Day 11 – February 18th, 2016 Punta Perula to Boca de Iguanas
Today we learned how important it is to hydrate on our days off! We pushed it a good distance and were able to ride the entire day – another day of intense climbing but also some amazing descents! We made our way through beautiful hills to finally camp in Boca de Iguanas. Today was the first day we spent money on lodging, a steep fee of $20 to camp for the night, but the clean bathrooms and showers made it more than worth it. It seems especially hot and humid here, and the campground borders some incredibly beautiful swamps. We were told not to swim because there are crocodiles here, the first real danger we've encountered so far! We made camp, had some veggie tacos and passed out early after a long day of riding. Our bodies are doing extraordinarily well. We talk about how fascinating it is that the real test of this journey is conditioning the mind. We are adapting to change and learning to live on less. It occurs to us both that living on $5/day each is a profound experience coming from privilege, and we realize that life feels richer as we are deeply appreciating things we usually take for granted, like running water and a roof over our heads.
Day 12 – February 19th, 2016 Boca de Iguanas to Melaque
Today we enjoyed a short, mellow ride to Melaque. As we arrived, we were immediately taken by the charm of this quaint town, and the courtesy the drivers show to cyclists! Of the places we have been so far, Melaque seems the friendliest to cyclists and tourists. Locals and tourists mingle and laugh as music fills the streets. The beaches are lined with palapas. We found a camp site at the end of town after making a salad and having lunch on the plaza. The camp site is right along the beach under a large, old tree. We decide to wake up before sunrise tomorrow to get an early start to Manzanillo and avoid cycling in the heat of the day.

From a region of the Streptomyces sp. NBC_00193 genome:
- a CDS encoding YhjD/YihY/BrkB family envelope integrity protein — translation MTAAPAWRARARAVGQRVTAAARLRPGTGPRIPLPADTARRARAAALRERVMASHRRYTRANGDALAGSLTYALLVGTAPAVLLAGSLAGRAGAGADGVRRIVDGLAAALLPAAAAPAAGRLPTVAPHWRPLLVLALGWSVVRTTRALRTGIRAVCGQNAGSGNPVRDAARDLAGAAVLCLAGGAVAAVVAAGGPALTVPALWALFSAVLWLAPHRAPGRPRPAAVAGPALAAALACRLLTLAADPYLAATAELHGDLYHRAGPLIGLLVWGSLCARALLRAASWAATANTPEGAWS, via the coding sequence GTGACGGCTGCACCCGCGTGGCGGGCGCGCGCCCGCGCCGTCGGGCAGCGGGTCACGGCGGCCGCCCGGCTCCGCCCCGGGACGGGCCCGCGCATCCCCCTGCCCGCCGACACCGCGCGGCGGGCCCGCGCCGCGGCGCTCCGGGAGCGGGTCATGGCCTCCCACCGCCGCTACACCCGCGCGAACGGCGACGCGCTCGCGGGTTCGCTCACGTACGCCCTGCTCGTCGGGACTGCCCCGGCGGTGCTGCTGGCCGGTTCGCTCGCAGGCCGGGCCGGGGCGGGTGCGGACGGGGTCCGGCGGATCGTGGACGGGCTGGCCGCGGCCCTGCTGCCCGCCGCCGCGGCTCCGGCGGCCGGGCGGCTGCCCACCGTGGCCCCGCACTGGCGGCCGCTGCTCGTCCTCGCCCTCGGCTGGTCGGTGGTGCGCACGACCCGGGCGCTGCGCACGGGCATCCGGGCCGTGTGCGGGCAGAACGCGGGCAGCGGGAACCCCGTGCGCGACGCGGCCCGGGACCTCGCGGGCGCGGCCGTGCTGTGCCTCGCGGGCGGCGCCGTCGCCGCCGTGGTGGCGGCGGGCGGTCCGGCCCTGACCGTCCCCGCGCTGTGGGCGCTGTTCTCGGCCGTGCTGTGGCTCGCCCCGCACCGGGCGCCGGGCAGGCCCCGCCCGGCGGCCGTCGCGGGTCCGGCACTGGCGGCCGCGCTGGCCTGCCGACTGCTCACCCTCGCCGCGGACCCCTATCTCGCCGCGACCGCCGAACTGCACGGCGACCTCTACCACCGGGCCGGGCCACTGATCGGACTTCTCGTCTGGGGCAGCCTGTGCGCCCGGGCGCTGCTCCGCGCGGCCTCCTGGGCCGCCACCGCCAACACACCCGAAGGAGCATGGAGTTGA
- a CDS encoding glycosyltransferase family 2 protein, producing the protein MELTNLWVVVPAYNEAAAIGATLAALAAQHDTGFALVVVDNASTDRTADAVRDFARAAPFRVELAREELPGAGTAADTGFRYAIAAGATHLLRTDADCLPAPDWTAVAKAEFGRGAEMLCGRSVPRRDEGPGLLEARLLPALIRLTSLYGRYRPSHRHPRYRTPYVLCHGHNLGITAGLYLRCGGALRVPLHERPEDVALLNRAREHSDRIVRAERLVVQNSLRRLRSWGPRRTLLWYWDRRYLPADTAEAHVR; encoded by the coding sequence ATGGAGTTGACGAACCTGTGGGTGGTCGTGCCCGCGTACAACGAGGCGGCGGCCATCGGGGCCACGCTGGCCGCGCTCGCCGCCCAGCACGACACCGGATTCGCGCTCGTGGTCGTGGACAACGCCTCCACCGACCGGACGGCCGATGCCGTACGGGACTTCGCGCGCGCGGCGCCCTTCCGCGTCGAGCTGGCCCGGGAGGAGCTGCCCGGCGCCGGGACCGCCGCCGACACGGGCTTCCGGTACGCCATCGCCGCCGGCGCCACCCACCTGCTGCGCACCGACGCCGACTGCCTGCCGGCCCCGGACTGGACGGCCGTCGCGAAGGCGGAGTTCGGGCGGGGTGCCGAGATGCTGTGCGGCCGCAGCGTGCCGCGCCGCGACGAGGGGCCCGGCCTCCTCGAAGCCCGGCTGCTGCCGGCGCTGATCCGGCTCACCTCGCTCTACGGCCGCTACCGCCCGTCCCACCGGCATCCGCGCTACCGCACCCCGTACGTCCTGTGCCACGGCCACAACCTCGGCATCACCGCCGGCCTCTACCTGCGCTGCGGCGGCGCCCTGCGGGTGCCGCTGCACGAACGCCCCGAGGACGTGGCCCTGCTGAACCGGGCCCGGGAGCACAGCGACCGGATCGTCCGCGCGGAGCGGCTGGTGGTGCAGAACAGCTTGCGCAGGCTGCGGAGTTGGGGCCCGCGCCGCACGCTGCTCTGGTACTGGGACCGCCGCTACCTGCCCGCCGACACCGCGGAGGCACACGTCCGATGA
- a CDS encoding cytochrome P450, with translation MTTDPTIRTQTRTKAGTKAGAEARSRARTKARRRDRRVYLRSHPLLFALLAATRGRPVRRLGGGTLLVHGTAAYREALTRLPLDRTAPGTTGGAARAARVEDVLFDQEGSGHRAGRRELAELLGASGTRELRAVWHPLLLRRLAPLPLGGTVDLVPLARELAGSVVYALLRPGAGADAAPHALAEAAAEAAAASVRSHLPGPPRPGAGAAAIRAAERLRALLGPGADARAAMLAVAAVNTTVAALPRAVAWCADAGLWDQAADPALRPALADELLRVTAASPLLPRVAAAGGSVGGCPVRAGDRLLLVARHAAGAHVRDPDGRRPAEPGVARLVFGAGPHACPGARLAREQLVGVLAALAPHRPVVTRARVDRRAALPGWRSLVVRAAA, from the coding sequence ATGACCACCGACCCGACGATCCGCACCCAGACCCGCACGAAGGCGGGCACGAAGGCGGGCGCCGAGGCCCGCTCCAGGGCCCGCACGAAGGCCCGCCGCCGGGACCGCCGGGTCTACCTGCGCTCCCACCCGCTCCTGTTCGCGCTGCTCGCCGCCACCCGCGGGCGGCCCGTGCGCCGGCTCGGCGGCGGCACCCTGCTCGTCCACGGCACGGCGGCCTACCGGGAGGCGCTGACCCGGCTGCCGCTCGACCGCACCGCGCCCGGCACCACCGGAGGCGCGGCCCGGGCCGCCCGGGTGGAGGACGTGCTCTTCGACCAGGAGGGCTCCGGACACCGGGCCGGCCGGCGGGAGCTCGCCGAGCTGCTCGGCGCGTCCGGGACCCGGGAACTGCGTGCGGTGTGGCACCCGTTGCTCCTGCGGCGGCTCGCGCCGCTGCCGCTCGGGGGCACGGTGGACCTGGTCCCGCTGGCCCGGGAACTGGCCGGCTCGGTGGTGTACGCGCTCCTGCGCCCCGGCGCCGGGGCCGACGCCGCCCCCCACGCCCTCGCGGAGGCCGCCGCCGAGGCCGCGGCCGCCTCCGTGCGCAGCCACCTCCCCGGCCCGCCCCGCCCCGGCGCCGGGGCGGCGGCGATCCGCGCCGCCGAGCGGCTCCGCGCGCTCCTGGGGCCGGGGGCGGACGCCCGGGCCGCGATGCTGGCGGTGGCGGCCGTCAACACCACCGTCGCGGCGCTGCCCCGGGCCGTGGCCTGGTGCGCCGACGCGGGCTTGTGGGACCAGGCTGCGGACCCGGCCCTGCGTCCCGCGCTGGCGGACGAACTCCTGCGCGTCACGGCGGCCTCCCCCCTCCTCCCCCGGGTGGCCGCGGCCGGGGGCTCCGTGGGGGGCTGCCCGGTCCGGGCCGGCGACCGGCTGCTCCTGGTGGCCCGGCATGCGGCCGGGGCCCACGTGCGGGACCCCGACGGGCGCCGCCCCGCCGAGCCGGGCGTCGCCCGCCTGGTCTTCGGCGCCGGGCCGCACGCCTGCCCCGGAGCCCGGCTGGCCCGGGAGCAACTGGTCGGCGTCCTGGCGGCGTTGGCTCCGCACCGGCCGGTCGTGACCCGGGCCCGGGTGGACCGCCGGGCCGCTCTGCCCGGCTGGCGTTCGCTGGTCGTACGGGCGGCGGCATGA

Day 13 – February 20th, 2016 Melaque to Manzanillo
What a day! We encountered so many friendly faces on our way into Manzanillo today. We stopped by the side of the road twice for fresh coconut water to keep us hydrated. It was an incredibly hot day. Erin is understanding more and more Spanish every day but is eager to be fluent. Patience is a big lesson on this trip. As of today, we have been on the road cycling for a week and a half and have traveled over 200 miles. On our way to Manzanillo, we saw a guy on a motorcycle with a flat tire and tried to help him but he needed a new one. While we tried to help, we noticed there were giant iguanas hanging out under a tree along the side of the road. So far we have seen lots of animals and insects -- lizards, hawks, turtles, chickens, cows, pigs, sheep, goats, spiders and now huge iguanas. We also keep seeing butterflies while we cycle – a symbol of transformation. It's true, a trip like this would transform anyone. We are feeling it, day by day, and welcome the exquisite feeling of living in the unknown.